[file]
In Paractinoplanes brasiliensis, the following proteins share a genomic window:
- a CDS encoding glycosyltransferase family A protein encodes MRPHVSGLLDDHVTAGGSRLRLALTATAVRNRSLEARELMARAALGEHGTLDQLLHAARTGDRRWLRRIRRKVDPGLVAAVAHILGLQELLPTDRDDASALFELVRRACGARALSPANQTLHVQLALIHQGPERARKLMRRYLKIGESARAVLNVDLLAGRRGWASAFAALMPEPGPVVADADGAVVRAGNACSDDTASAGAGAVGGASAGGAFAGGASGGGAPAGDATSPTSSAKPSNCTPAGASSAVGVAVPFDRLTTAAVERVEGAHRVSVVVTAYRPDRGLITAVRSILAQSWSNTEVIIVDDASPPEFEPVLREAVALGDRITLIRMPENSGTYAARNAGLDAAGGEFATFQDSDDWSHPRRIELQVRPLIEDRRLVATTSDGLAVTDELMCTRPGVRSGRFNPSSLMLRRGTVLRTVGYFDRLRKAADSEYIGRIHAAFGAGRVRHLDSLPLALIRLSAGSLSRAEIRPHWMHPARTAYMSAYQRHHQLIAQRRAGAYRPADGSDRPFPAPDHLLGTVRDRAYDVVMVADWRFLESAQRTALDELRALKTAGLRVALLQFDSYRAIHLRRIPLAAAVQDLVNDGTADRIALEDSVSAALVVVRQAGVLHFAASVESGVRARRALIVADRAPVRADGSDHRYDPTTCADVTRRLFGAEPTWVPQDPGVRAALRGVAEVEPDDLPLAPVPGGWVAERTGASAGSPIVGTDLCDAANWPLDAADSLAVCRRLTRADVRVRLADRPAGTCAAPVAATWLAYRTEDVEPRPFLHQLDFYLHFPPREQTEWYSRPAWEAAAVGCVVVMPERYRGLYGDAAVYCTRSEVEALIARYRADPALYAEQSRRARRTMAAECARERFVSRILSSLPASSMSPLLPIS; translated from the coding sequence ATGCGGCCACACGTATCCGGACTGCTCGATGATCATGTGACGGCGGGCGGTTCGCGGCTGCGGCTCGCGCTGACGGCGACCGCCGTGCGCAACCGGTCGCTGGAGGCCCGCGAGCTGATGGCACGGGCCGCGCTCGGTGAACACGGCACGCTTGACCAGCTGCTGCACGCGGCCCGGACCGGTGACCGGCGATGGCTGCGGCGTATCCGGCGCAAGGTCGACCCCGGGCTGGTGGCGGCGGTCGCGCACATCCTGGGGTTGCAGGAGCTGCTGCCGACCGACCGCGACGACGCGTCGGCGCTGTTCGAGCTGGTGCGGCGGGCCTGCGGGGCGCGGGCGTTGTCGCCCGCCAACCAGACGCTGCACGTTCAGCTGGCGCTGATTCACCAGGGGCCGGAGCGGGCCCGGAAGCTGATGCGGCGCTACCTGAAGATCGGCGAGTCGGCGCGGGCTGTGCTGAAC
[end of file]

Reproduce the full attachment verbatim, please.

In Paractinoplanes brasiliensis, the following proteins share a genomic window:
- a CDS encoding glycosyltransferase family A protein encodes MRPHVSGLLDDHVTAGGSRLRLALTATAVRNRSLEARELMARAALGEHGTLDQLLHAARTGDRRWLRRIRRKVDPGLVAAVAHILGLQELLPTDRDDASALFELVRRACGARALSPANQTLHVQLALIHQGPERARKLMRRYLKIGESARAVLNVDLLAGRRGWASAFAALMPEPGPVVADADGAVVRAGNACSDDTASAGAGAVGGASAGGAFAGGASGGGAPAGDATSPTSSAKPSNCTPAGASSAVGVAVPFDRLTTAAVERVEGAHRVSVVVTAYRPDRGLITAVRSILAQSWSNTEVIIVDDASPPEFEPVLREAVALGDRITLIRMPENSGTYAARNAGLDAAGGEFATFQDSDDWSHPRRIELQVRPLIEDRRLVATTSDGLAVTDELMCTRPGVRSGRFNPSSLMLRRGTVLRTVGYFDRLRKAADSEYIGRIHAAFGAGRVRHLDSLPLALIRLSAGSLSRAEIRPHWMHPARTAYMSAYQRHHQLIAQRRAGAYRPADGSDRPFPAPDHLLGTVRDRAYDVVMVADWRFLESAQRTALDELRALKTAGLRVALLQFDSYRAIHLRRIPLAAAVQDLVNDGTADRIALEDSVSAALVVVRQAGVLHFAASVESGVRARRALIVADRAPVRADGSDHRYDPTTCADVTRRLFGAEPTWVPQDPGVRAALRGVAEVEPDDLPLAPVPGGWVAERTGASAGSPIVGTDLCDAANWPLDAADSLAVCRRLTRADVRVRLADRPAGTCAAPVAATWLAYRTEDVEPRPFLHQLDFYLHFPPREQTEWYSRPAWEAAAVGCVVVMPERYRGLYGDAAVYCTRSEVEALIARYRADPALYAEQSRRARRTMAAECARERFVSRILSSLPASSMSPLLPIS; translated from the coding sequence ATGCGGCCACACGTATCCGGACTGCTCGATGATCATGTGACGGCGGGCGGTTCGCGGCTGCGGCTCGCGCTGACGGCGACCGCCGTGCGCAACCGGTCGCTGGAGGCCCGCGAGCTGATGGCACGGGCCGCGCTCGGTGAACACGGCACGCTTGACCAGCTGCTGCACGCGGCCCGGACCGGTGACCGGCGATGGCTGCGGCGTATCCGGCGCAAGGTCGACCCCGGGCTGGTGGCGGCGGTCGCGCACATCCTGGGGTTGCAGGAGCTGCTGCCGACCGACCGCGACGACGCGTCGGCGCTGTTCGAGCTGGTGCGGCGGGCCTGCGGGGCGCGGGCGTTGTCGCCCGCCAACCAGACGCTGCACGTTCAGCTGGCGCTGATTCACCAGGGGCCGGAGCGGGCCCGGAAGCTGATGCGGCGCTACCTGAAGATCGGCGAGTCGGCGCGGGCTGTGCTGAAC